A small fire at the top of Whistler’s Alpine Meadows neighbourhood on the afternoon of Monday, July 27 could potentially have been much worse if not for some fast-acting Whistlerites.
Alpine resident Frank Salter said he could already smell the smoke when he got a call from a friend on Green Lake—coincidentally also a paid on-call firefighter.
“He phoned me to ask if my house was on fire, because they could see smoke rising from right in my vicinity,” Salter said.
After a quick investigation, Salter found a pair of tree stumps engulfed in flames on either side of the Mandatory Suicide bike trail near Alpine Way.
“We grabbed all the neighbours and my friends and called the fire department, who had already been alerted by my buddy on the lake,” Salter said.
“Then we ran back with buckets and an axe and started chopping up the stump, and watered it.”
The group of six formed a small “bucket brigade” from a nearby creek and managed to quell the flames by the time Whistler Fire Rescue Service (WFRS) crews arrived to finish the job and clean up remaining hotspots.
The quick response from residents “most definitely” prevented the fire from growing, said WFRS deputy chief Chris Nelson.
“That’s a positive takeaway,” Nelson said.
“We do have eyes and ears around this valley, and people are hyper sensitive, and the call came in with a whiff of smoke.”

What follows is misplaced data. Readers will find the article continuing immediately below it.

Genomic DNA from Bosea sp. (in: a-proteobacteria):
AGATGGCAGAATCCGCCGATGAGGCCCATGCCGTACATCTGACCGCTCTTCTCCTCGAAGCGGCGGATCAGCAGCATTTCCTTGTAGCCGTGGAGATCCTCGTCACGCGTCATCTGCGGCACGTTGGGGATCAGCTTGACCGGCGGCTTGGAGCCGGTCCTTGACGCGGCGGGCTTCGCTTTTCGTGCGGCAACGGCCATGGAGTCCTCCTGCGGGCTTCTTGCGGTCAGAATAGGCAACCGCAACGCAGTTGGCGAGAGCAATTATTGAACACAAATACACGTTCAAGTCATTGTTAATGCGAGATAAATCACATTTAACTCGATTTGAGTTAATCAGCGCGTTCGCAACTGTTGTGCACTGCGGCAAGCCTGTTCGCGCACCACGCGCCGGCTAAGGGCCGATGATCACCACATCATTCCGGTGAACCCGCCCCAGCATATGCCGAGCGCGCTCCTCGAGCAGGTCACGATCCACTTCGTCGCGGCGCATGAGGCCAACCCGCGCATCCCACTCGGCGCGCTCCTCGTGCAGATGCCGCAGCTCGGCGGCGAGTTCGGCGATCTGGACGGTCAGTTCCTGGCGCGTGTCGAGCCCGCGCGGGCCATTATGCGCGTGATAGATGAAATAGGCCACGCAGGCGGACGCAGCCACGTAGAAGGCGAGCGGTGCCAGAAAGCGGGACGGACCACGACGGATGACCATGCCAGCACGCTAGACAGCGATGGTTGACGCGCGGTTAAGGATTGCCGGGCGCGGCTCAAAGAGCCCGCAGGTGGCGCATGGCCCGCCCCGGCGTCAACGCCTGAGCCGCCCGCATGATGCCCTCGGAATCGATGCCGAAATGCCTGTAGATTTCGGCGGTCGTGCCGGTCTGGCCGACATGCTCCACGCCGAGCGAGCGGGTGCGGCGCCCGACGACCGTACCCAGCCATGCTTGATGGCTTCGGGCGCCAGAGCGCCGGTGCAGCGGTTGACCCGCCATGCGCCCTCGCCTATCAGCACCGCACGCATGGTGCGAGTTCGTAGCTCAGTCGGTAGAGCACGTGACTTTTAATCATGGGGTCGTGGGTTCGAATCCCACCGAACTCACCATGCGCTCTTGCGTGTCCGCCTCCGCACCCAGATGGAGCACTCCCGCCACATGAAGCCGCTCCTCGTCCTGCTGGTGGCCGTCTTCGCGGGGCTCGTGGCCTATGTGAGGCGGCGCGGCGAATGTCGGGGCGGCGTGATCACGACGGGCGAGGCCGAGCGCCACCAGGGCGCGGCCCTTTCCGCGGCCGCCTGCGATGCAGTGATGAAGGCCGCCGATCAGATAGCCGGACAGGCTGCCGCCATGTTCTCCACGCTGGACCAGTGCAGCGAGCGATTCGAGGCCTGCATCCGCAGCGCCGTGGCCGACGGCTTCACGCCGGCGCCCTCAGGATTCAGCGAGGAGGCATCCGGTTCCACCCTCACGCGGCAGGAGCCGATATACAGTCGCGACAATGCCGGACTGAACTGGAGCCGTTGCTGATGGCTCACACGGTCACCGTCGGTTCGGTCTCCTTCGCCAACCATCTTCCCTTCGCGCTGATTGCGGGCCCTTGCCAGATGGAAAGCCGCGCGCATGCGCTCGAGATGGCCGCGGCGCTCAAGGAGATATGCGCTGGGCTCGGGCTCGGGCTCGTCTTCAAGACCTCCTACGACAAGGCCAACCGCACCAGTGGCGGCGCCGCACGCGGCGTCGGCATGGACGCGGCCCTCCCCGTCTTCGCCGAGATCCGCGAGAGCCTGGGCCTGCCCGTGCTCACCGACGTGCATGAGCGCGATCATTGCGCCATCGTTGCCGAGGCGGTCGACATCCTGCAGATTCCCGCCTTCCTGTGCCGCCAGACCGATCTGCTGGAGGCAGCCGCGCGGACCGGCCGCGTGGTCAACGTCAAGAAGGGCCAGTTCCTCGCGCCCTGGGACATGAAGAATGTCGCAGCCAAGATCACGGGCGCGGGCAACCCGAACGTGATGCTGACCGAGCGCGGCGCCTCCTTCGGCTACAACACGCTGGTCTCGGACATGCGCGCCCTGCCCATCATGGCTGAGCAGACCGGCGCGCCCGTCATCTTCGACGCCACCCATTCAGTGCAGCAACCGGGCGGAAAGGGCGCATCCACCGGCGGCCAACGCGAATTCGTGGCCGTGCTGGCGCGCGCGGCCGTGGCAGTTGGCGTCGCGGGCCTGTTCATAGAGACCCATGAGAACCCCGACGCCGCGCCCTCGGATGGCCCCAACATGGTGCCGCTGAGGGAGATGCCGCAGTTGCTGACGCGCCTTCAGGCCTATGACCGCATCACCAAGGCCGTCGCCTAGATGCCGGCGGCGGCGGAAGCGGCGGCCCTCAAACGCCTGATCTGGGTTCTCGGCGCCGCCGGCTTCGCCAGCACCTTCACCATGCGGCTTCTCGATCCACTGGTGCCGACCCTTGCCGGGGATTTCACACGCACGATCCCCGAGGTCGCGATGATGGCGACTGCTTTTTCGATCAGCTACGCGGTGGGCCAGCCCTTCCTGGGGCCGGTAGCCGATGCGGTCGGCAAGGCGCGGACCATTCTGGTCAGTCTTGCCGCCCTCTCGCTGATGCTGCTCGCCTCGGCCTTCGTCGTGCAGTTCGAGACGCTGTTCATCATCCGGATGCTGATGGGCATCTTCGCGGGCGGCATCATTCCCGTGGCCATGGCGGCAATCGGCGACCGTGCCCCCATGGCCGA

That said, the event is a “cautionary tale,” he added.
“There was lots of people out there, we got it really early, and that’s the whole key,” he said.
“But the fire started anyways.”
While no cause has been determined, it’s possible it was improperly discarded smoking materials, Nelson said.
“The thought is it was near the head of the trail, and someone sat down and had something before they went for a bike ride, and put it away incorrectly,” he said.
With the resort experiencing the first real bout of hot weather this year and crowds returning to Whistler en masse, what is Nelson’s level of comfort right now?
“As you can imagine, I don’t sleep as well as I normally do on a nice winter’s day, when there’s no immediate threat to the valley,” he said.
But some changes to BC Wildfire’s approach this year have eased his anxiety somewhat, he added.
“This year they’ve gone to the model of ‘let’s hit it hard and let’s hit it quickly,’ so it’s a much better response model,” Nelson said.
“That makes me sleep better.”
But with Whistler’s fire danger rating at high and likely to reach extreme soon, locals and visitors alike need to stay vigilant.
“Be diligent; call 911 without hesitation,” Nelson said, adding that if the fire is still small, you can try to contain it with water or dirt.
When calling in a fire, particularly in the backcountry, it’s important to give good coordination—Nelson recommended staying in the general location if possible.
“So tell us where it is, but better yet, stay there with your cell phone on so we can call you back to know exactly where it is,” he said.
Report all fires in Whistler by calling 911.
Outside of Whistler, call 1-800-663-5555 (*5555 on a cell phone).
Find more information at whistler.ca/wildfire.